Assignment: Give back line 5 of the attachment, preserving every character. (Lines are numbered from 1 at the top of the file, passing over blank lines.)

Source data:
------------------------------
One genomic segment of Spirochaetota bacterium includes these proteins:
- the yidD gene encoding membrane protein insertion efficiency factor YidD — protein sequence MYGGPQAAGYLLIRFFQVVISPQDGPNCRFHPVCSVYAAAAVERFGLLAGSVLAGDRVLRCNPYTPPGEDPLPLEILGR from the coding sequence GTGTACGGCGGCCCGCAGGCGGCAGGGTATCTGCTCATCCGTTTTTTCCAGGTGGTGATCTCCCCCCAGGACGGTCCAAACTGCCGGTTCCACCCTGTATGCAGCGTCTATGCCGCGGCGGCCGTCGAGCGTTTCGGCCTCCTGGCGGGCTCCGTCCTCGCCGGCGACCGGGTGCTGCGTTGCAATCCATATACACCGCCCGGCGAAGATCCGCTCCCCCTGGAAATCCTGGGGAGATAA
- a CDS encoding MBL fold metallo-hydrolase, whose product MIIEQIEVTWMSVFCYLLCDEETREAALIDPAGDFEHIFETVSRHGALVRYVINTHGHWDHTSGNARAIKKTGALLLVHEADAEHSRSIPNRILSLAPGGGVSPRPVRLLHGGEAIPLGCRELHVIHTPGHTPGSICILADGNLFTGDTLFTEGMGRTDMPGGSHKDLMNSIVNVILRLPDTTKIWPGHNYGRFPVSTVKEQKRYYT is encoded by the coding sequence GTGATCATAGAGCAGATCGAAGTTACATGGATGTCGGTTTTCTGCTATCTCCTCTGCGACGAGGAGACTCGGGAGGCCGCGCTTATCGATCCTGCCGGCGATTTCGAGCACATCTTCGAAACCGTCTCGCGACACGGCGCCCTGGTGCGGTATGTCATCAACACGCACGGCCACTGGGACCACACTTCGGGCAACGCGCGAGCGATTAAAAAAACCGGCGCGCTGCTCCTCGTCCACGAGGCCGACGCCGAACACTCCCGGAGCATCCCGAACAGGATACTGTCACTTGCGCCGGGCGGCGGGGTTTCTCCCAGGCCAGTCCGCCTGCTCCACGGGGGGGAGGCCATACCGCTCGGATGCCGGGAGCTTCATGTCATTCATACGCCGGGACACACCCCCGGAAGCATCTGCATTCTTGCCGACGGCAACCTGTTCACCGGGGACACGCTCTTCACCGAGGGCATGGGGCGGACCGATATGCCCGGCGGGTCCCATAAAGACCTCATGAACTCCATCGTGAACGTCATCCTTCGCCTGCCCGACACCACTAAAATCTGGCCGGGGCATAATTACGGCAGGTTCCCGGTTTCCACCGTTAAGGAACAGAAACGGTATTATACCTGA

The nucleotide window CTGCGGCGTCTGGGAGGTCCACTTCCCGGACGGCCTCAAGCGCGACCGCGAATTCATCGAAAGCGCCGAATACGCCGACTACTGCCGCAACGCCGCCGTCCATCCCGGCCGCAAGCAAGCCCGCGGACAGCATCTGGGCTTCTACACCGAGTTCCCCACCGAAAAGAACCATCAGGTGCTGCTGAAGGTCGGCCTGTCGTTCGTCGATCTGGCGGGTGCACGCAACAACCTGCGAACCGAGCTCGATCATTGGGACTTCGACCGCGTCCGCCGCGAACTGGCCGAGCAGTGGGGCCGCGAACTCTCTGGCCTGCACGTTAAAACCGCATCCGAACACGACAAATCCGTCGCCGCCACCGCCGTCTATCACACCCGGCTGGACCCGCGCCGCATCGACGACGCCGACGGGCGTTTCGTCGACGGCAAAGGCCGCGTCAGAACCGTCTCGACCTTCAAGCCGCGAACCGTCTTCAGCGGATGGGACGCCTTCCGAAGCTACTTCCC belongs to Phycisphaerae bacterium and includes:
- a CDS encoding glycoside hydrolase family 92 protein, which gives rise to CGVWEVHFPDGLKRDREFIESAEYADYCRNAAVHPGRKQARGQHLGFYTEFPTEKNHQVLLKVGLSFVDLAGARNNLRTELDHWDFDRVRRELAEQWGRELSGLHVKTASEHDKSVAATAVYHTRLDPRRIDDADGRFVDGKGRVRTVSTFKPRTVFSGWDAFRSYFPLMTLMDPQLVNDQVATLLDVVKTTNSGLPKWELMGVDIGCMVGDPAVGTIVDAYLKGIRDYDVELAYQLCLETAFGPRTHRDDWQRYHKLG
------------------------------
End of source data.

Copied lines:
- a CDS encoding glycoside hydrolase family 92 protein, which gives rise to CGVWEVHFPDGLKRDREFIESAEYADYCRNAAVHPGRKQARGQHLGFYTEFPTEKNHQVLLKVGLSFVDLAGARNNLRTELDHWDFDRVRRELAEQWGRELSGLHVKTASEHDKSVAATAVYHTRLDPRRIDDADGRFVDGKGRVRTVSTFKPRTVFSGWDAFRSYFPLMTLMDPQLVNDQVATLLDVVKTTNSGLPKWELMGVDIGCMVGDPAVGTIVDAYLKGIRDYDVELAYQLCLETAFGPRTHRDDWQRYHKLG